I am using AES encryption to secure some sensitive data. For that i have to provide a certain key for encrypting and decrypting.

It's not safe to keep the key somewhere on the server. So instead of entering the key directly, I would like to convert the key and later convert it back again to it's original when entering it while encrypting or decrypting the value.

I thought of doing the key conversion via PHP. Is it a good practice or are there any other suggestions?

closed as unclear what you're asking by NULLZ, TildalWave, Adi, Lucas Kauffman, Xander Jul 25 '13 at 13:18

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    Can you please clarify your example and use case, we can then provide a more robust answer or link to an existing answer that will meet your needs. – Eric G Jul 25 '13 at 3:45

Depending upon your budget, you may want to look as a hardware security module. This would be a device connected to the server which stores the key and does encryption, it not part of the operating system and it would more or less be like magic black box.

You could also use another server which has the sole purpose of doing crypto, and again functions as a black box. With a very tight firewall config and other checks, this may also be effective.

  • i thought of setting the key in configuration file and use it directly as the key.But in the case somebody get that key it may be misused and harm the application.So instead of that before using the key converting it into any other say for example as its ascii value and use it as the key.Thats what i thought of doing – Deepu Jul 25 '13 at 3:57
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    I am having a bit of trouble following you, but it sounds like you are just using a new value with the same problem. If you have a local algorithm, script, or program that runs locally, then if someone breaks into you box, they can follow the same steps. Obfuscation is not security. – Eric G Jul 25 '13 at 4:01

Do you think every vulnerability immediately gives an attacker full access to your application?
Hell no!

So, how are applications exploited? SQL Injection is very common, and if you have SQL injection in an application you should have full read access to the database. That means you can read encrypted values. So what about the key? Well, an attacker might be able to gain access to the key using a MySQL load_file(), but not if the application was built properly. MySQL shouldn't even be on the same system, and if your DBA has any security sense, the web app wont' have file_priv.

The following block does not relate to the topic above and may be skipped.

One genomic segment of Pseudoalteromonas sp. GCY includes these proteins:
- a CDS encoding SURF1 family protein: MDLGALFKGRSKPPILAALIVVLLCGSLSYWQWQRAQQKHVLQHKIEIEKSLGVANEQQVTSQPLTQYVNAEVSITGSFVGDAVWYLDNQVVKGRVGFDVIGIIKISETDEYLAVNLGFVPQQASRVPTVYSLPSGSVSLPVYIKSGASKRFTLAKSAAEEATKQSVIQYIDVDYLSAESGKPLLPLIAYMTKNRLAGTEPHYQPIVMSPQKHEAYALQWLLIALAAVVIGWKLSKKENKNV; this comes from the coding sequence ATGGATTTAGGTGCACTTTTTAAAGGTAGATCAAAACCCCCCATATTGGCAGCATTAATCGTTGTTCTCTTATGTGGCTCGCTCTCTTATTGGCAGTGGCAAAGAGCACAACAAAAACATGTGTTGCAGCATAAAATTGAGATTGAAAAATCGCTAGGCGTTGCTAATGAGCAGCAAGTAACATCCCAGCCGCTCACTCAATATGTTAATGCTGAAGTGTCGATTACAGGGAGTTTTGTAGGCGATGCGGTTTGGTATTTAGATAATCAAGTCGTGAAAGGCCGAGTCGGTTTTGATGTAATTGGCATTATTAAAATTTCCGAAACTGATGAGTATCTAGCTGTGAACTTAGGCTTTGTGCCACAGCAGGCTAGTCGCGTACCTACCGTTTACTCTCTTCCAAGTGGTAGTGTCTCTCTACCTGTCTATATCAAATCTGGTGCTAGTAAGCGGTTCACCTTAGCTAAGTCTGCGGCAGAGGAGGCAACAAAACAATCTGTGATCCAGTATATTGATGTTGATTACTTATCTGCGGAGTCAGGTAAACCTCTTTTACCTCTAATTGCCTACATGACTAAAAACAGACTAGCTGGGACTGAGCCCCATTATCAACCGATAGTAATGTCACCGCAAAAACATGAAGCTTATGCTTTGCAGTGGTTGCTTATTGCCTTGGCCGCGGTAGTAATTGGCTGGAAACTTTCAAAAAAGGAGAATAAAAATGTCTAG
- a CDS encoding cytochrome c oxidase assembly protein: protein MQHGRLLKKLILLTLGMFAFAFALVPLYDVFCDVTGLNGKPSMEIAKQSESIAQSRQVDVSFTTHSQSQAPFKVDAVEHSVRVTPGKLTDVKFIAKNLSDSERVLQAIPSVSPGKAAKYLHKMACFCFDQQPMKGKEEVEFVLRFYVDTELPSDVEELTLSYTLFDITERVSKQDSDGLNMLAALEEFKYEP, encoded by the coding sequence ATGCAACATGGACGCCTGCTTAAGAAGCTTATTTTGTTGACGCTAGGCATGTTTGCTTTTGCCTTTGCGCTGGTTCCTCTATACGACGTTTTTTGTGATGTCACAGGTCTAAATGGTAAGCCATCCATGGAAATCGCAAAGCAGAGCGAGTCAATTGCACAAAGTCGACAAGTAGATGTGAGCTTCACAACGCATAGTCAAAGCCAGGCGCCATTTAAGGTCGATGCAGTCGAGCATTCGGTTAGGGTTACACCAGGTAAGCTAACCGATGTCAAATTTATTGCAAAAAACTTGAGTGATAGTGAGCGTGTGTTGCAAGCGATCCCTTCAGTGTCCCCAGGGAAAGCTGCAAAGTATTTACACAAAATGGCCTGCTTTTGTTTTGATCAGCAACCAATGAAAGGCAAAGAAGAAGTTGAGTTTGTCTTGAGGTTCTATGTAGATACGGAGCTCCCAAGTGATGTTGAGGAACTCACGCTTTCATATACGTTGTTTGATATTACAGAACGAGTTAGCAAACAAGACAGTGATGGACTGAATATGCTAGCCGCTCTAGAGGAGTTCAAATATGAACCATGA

But even more to the point, secrets can be stored in places that are not in accessible files, for example: environment variables. File system privileges can be used to make files executable, but not readable or writable from an attacker. Encryption is about planning on failure, and using an attacker's weakness against them.


KISS principle: put the password in a text-file on an USB stick or some similar storage unit.

That separates the encrypted data from the related key, and you can have the key "on you" whenever you need it. This way, you don't have to remember the key, or come up with some wild obfuscation theory that is bound to fail.

All you need to remember is where you've put that USB stick (or alike storage unit) and protect that from being stolen or copied. You can trust in the fact that it'll be much easier to protect a storage device in your pocket than trying to make sure your key is safe on some server, next to the encrypted data.

"Keep It Simple and Safe" ~ http://en.wikipedia.org/wiki/KISS_principle

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    Its not very useful on a USB stick if you are encrypting values on a web app... – rook Jul 25 '13 at 5:33
  • @Rook Erm, say what? Since when does a web-app expect a crypto-key to be permanently stored on the web server when it's not permanently used for web-app functionality, but only for admin purposes every now and then? Note that OP currently stores the key on the server to manually enter that key whenever he may need it and OP asks if that's safe or if there's a better way to store the key. Nothing in the question says that any web-app expects the key to be available on the server all the time! Re-read the question: OP describes that the key does not need to be available all the time. – e-sushi Jul 25 '13 at 15:05

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